Rifftrax Live: Summer Shorts Beach Party

I sometimes forget to review things and it doesn’t turn up until I go to link to those things later on. In this case, I was looking for this “Summer Shorts Beach Party” when doing the write-up for “The Five Doctors”, and realized I hadn’t done a write-up. This is typically just forgetfulness, although rarely because I want to mull things over. (This year, I’ve been so far behind with my reviews, the challenge is remembering the actual films and our reactions to them.)


There’s a lot of ball fondling in Summer Shorts.

I don’t think there was more to this than forgetfulness, but I’ll be honest: I’m increasingly uncomfortable going to see Frank Conniff in a show because he’s so political. And by “political” I mean, virulently partisan. I cannot follow him on Twitter, and I was very worried about last year’s Rifftrax Presents: The Mystery Science Theater 300 Reunion because I worried his stuff would be mostly references to politics. (It wasn’t much, as a I recall. Just a little.)

It’s a shame because I think he’s a sweetheart of a fella outside of politics. (Remember kids, politics makes a man mean and stupid.) His MST3K colleagues seem to universally love him, and he seems to have a generous soul.

His political invective is so awful, however, I would not go see him and Trace do “The Mads Are Back”—their own light-weight Rifftrax/MST3K show—for fear of having to listen to him rant. This is maybe unfair. He and Trace do a movie podcast which doesn’t seem to have much politics in it, for example, but that’s free and I could turn it off. Paying $20 for a ticket to sit down to someone who might decide he’s got a two hour platform for gems like “A crazed sociopath just seized a podium at the U.N. and threatened to assasinate[sic] the world” is more than I’m willing to risk.

And, while the political invective was mild here, it also wasn’t very funny. This, as I say, is a tragedy because Trace (and Frank!) can be very funny.

It's what you call a "soft target".

Trace and Frank riff “Office Etiquette”.

This stuff, for me, is about escapism in its purist sense. I got to be very good, during the W years, about avoiding movies that set off my “Oh, man, there’s a 20 minute rant about Bush in this movie, isn’t there?” alarm. Even then, I saw way too much of it. The occasions where classic MST3K got political tended to be rare and very broad, and the new season carries that on, as does Rifftrax, generally.

A classic case can be seen in one of the funniest riffs ever, Rifftrax’s “Birdemic”. Insofar as I can follow the plot Birdemic is about global warming causing rampant spruce bark beetle proliferation which in turn, naturally, leads to killer, exploding birds attacking humans. It’s common sense really. But more importantly, the riff pretty much works because it’s not commenting on global warming one way or the other, only on the producer’s sincerely inept attempt to make an enviro-horror movie.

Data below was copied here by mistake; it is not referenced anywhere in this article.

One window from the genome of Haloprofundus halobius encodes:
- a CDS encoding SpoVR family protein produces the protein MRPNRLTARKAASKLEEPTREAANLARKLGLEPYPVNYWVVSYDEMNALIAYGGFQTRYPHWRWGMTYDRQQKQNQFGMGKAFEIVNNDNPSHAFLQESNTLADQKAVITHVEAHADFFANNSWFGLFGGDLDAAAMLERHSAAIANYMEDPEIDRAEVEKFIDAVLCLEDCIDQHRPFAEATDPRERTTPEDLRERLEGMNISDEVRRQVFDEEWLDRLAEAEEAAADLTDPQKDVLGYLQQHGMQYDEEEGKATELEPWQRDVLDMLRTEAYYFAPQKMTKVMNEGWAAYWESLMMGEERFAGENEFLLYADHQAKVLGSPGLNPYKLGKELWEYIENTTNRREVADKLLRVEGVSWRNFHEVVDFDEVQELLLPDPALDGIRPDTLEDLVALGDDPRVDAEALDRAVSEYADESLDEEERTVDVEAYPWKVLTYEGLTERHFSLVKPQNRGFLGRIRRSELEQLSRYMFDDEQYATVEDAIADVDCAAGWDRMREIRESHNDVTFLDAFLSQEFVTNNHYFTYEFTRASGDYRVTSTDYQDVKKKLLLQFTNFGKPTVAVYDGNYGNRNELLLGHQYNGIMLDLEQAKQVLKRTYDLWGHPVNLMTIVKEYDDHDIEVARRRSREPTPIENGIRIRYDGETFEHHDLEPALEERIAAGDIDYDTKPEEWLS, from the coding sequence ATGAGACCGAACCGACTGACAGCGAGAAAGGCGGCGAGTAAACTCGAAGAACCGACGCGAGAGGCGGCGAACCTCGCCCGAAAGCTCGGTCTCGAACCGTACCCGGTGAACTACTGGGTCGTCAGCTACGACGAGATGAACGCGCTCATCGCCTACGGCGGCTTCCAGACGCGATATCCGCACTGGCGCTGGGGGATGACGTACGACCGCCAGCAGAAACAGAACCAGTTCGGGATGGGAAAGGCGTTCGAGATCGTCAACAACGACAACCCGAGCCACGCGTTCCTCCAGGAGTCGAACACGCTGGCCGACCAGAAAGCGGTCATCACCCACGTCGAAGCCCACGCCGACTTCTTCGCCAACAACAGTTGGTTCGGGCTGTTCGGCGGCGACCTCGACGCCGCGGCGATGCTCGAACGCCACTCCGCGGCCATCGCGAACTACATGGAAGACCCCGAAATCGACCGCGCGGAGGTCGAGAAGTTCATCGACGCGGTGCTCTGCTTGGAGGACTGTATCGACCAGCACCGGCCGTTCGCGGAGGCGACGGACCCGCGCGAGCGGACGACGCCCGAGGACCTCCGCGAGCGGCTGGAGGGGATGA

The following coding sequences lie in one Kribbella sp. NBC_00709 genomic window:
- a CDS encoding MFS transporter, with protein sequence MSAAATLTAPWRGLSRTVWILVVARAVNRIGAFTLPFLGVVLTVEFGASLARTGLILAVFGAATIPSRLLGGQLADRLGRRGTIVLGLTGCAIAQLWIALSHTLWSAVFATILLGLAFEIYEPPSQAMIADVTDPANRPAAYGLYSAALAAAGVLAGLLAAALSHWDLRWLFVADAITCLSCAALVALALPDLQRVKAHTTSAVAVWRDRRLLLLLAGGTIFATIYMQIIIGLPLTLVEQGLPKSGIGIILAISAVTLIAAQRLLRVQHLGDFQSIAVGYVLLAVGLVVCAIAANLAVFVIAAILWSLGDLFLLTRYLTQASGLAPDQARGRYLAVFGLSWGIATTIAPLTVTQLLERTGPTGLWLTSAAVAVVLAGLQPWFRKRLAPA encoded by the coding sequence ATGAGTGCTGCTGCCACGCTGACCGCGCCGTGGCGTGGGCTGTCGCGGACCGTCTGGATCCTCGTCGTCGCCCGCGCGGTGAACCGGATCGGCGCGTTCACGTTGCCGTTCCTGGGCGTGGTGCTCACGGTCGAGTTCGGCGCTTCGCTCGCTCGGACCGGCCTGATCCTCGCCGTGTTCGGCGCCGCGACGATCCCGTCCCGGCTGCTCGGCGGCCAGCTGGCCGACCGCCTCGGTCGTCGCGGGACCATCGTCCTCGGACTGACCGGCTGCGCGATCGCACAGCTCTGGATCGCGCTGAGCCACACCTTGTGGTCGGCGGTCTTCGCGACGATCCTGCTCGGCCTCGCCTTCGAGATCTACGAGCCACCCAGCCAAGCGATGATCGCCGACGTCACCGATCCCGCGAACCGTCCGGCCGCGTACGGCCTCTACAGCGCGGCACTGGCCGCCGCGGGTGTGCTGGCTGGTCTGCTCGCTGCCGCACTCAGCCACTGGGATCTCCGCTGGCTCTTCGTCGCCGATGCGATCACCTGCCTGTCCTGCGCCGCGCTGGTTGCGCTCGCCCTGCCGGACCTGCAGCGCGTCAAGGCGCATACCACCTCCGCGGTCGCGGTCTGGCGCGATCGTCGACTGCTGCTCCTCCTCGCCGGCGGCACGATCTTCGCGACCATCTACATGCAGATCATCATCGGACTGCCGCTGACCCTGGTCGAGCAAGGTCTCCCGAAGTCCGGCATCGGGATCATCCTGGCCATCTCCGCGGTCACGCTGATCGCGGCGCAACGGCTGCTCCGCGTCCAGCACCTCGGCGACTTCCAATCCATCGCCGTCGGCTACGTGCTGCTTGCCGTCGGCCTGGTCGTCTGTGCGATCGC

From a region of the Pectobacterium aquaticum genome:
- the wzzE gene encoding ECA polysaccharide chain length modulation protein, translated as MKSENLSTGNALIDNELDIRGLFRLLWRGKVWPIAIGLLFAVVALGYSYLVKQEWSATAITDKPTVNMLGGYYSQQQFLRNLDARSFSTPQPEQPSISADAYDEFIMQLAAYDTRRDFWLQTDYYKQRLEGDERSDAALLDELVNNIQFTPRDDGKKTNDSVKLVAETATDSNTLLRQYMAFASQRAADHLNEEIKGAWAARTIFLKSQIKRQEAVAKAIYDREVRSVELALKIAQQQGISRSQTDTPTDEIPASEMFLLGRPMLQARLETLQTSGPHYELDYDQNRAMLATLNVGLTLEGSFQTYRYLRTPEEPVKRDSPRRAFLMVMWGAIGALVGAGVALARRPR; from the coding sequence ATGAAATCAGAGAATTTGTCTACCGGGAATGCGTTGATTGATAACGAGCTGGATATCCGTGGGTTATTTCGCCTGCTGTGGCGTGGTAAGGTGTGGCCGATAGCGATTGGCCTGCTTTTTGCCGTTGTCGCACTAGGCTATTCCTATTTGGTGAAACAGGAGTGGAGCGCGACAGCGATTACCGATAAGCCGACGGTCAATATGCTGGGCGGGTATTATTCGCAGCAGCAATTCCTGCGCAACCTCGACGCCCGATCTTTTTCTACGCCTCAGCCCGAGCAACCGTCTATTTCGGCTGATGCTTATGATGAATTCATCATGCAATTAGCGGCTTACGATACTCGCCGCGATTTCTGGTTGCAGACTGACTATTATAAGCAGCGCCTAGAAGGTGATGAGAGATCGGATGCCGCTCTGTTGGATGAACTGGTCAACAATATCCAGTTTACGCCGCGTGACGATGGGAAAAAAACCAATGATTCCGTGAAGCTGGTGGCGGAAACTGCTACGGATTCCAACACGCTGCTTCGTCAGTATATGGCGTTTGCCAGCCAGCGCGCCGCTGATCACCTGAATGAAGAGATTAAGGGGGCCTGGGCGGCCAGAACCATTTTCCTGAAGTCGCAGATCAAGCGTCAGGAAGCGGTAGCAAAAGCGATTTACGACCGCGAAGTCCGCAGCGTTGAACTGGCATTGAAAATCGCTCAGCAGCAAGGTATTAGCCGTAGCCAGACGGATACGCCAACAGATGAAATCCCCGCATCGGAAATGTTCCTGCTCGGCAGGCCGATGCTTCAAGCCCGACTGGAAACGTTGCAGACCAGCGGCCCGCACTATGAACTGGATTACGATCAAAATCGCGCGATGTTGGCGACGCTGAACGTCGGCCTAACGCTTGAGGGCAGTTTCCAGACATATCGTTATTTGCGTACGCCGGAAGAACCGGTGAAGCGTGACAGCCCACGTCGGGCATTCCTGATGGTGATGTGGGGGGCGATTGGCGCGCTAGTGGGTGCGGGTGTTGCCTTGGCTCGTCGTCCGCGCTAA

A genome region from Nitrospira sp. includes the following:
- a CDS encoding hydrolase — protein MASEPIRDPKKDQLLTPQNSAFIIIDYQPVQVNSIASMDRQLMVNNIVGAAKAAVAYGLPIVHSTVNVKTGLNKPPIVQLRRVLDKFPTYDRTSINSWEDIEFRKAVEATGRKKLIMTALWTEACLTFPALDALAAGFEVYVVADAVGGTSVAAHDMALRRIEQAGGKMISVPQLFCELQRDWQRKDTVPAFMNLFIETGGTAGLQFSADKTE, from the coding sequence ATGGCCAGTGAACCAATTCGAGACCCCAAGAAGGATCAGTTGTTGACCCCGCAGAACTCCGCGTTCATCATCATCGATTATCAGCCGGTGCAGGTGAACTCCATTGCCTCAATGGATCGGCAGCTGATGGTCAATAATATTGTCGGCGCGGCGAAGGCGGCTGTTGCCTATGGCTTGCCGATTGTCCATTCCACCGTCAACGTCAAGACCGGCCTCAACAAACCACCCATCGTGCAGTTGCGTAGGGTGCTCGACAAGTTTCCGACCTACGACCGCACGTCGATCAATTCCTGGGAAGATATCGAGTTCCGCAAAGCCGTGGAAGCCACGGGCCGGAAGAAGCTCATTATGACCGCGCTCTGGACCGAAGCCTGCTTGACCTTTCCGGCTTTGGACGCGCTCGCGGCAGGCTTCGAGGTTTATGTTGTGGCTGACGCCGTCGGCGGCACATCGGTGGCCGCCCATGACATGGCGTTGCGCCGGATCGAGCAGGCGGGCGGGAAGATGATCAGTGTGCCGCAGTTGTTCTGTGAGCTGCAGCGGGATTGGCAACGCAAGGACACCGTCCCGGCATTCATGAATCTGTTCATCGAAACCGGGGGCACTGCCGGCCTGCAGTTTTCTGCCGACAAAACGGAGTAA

This is a lot of upfront to give one segment of a 6 or 7-segment show which  featured seven pretty mild political jokes. I reviewed it just now, to see how bad it really was, and counted: A Huckabee joke, three pay for women and one glass ceiling joke, mansplaining, O’Reilly and one I forget. They’re all pretty forgettable and on reflection, I think I’m disappointed just because these guys are so talented, and these are pretty lazy jokes.

A high point!

Mary Jo and Bridgett riff “The Griper”.

Of course, you gotta do, as an artist, whatcha gotta do. I’ve seen Frank’s (and other MSTers) retort to those who object to the politicization, and they’re not kind, so I wouldn’t expect my measly little opinion to have an influence on anyone. But I stopped watching TV in the W decade, and while I’m unlikely to give up movies, I can give a wide berth to anything even remotely smelling of politics. I’m pretty good at sussing out which ones are political from the critic reviews, too. I will opt-out, and I will do so aggressively. And seeing the general ratings of channels and shows that have done that, I’m not the only one. (And this week, the football thing. Oy. Mainstream entertainment is committing culture right alongside the mainstream media: At a time when they are at their weakest.)

Trace did most of the lines in the “Reunion” show (which doesn’t mean he wrote them all) but they were among the best in the show. This time the delivery is more 50-50 and just not as good. Paul F. Tompkins, one of my favorites going back over a decade, fills in for the Jonah/Joel MST3K team (they were understandably not represented this year), is good, wears a jaunty hat, and is hard to pick out from the regular boys sometimes. Bridget and Mary Jo, on the other hand, were better than last year. They’re both more polished and they have funnier quips. The group finale wasn’t as good either, though it was seriously buoyed by the surrealism of the short being riffed. (A weird ’70s acid trip called “The Baggs”.)

It's pretty good.

Paul F. Tompkins joins the regular crew for the riff on GM’s “A Touch Of Magic”.

Mike, Bill and Kevin were great. It felt a lot more like they were carrying the show this time, though.

I don’t know: It might simply have been a nostalgia/optimism factor, or it may just have been luck-of-the-draw, but overall, we didn’t find this one as hilarious as last year’s. Keep in mind, though: It was still pretty damned funny. The shorts are priceless. Some of the riffs are breath-taking (as in, you can’t breathe afterwards). And even if the Trace/Frank segment had a lot of misses, it had a lot of hits, too.

We’ll see how I feel about going next year if they do one. I have this live show on video, so I may watch it again to see what I think.

Eh, it's actually kind of cute, just out-dated and VERY riffable.

What in the actual…

Leave a Reply

Your email address will not be published. Required fields are marked *